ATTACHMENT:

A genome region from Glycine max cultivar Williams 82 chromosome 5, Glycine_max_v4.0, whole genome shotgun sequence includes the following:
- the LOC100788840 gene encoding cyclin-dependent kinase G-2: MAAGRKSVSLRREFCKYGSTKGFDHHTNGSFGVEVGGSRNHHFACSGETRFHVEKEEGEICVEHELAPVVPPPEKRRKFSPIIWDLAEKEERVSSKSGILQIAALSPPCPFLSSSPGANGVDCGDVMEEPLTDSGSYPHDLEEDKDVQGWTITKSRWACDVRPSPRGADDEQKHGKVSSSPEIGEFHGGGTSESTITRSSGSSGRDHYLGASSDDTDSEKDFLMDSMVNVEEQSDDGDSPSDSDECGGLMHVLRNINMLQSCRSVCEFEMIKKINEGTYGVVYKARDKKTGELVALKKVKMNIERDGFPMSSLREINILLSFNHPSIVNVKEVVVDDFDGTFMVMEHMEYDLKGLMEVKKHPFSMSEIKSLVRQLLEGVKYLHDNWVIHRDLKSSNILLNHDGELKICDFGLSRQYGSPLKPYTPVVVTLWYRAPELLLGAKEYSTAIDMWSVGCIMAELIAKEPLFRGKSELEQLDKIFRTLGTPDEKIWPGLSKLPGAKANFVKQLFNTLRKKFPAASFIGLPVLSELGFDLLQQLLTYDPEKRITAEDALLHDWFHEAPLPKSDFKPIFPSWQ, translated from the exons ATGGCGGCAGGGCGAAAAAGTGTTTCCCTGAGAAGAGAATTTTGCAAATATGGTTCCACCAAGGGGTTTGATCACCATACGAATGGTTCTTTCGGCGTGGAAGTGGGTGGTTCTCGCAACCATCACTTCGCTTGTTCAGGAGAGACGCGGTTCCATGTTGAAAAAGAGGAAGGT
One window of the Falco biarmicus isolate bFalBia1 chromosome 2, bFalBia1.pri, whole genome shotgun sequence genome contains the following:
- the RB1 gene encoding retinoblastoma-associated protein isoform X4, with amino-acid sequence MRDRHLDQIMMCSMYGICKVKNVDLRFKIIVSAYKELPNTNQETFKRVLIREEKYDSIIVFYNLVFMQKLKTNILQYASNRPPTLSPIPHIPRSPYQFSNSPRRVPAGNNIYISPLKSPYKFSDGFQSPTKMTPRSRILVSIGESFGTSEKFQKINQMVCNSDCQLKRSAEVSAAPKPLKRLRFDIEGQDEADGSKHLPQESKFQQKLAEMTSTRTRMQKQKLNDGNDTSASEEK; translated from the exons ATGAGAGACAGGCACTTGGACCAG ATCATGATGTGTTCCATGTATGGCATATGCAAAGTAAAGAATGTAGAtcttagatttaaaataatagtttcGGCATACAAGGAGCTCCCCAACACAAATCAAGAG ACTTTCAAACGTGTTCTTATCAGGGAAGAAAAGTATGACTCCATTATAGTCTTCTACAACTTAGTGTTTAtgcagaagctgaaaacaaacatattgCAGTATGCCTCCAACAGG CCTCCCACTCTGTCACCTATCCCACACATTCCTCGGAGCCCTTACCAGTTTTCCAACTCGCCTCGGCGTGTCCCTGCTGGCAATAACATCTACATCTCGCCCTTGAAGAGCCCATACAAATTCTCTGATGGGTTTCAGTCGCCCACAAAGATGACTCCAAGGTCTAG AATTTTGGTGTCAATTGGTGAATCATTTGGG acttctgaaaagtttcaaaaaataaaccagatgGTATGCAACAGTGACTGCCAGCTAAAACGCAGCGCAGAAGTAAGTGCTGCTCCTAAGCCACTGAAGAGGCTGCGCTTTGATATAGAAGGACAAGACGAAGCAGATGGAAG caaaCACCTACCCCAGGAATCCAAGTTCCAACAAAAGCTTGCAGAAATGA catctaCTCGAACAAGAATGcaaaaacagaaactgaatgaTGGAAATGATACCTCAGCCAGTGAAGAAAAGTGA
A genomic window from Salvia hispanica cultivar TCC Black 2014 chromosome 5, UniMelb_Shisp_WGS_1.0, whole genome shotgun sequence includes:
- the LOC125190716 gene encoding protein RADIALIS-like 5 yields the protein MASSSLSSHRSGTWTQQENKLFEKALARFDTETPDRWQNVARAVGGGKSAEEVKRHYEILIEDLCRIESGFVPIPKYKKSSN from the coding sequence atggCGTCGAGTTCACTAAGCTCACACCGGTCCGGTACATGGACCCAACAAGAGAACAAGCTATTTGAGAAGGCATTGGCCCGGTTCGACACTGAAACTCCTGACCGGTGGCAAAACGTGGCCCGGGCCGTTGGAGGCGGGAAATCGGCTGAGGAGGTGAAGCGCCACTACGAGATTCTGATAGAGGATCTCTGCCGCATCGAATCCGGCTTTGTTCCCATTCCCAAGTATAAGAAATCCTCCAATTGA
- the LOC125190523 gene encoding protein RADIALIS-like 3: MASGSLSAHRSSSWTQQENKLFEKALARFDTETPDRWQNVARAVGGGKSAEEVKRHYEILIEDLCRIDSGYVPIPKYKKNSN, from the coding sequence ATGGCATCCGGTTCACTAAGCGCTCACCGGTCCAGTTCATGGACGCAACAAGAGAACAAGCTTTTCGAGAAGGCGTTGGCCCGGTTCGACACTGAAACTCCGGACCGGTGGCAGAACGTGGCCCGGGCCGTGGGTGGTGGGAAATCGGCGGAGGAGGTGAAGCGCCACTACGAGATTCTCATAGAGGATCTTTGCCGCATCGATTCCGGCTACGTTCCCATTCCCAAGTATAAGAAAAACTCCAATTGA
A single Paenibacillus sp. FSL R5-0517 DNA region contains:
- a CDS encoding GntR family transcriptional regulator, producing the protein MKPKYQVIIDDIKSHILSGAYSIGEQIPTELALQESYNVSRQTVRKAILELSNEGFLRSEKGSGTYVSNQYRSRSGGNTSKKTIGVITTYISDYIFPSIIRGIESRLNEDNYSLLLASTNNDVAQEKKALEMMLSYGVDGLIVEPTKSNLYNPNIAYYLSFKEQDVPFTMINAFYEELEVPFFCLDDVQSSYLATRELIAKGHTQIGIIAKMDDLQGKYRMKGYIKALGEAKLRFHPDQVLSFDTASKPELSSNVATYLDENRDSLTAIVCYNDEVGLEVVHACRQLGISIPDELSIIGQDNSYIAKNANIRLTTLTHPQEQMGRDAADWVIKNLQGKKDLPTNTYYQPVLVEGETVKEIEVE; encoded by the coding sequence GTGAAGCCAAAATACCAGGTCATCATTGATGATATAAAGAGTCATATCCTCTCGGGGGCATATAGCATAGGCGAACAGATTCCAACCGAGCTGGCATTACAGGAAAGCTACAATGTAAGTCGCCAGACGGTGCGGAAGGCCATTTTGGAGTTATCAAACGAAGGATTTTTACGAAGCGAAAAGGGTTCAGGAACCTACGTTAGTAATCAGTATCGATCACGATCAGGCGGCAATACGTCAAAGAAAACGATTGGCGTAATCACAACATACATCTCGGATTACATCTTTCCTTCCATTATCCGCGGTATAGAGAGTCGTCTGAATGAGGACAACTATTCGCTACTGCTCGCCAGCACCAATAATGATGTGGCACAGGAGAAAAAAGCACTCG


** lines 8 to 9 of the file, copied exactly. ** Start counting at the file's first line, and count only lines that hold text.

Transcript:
A single Paenibacillus sp. FSL R5-0517 DNA region contains:
- a CDS encoding GntR family transcriptional regulator, producing the protein MKPKYQVIIDDIKSHILSGAYSIGEQIPTELALQESYNVSRQTVRKAILELSNEGFLRSEKGSGTYVSNQYRSRSGGNTSKKTIGVITTYISDYIFPSIIRGIESRLNEDNYSLLLASTNNDVAQEKKALEMMLSYGVDGLIVEPTKSNLYNPNIAYYLSFKEQDVPFTMINAFYEELEVPFFCLDDVQSSYLATRELIAKGHTQIGIIAKMDDLQGKYRMKGYIKALGEAKLRFHPDQVLSFDTASKPELSSNVATYLDENRDSLTAIVCYNDEVGLEVVHACRQLGISIPDELSIIGQDNSYIAKNANIRLTTLTHPQEQMGRDAADWVIKNLQGKKDLPTNTYYQPVLVEGETVKEIEVE; encoded by the coding sequence GTGAAGCCAAAATACCAGGTCATCATTGATGATATAAAGAGTCATATCCTCTCGGGGGCATATAGCATAGGCGAACAGATTCCAACCGAGCTGGCATTACAGGAAAGCTACAATGTAAGTCGCCAGACGGTGCGGAAGGCCATTTTGGAGTTATCAAACGAAGGATTTTTACGAAGCGAAAAGGGTTCAGGAACCTACGTTAGTAATCAGTATCGATCACGATCAGGCGGCAATACGTCAAAGAAAACGATTGGCGTAATCACAACATACATCTCGGATTACATCTTTCCTTCCATTATCCGCGGTATAGAGAGTCGTCTGAATGAGGACAACTATTCGCTACTGCTCGCCAGCACCAATAATGATGTGGCACAGGAGAAAAAAGCACTCG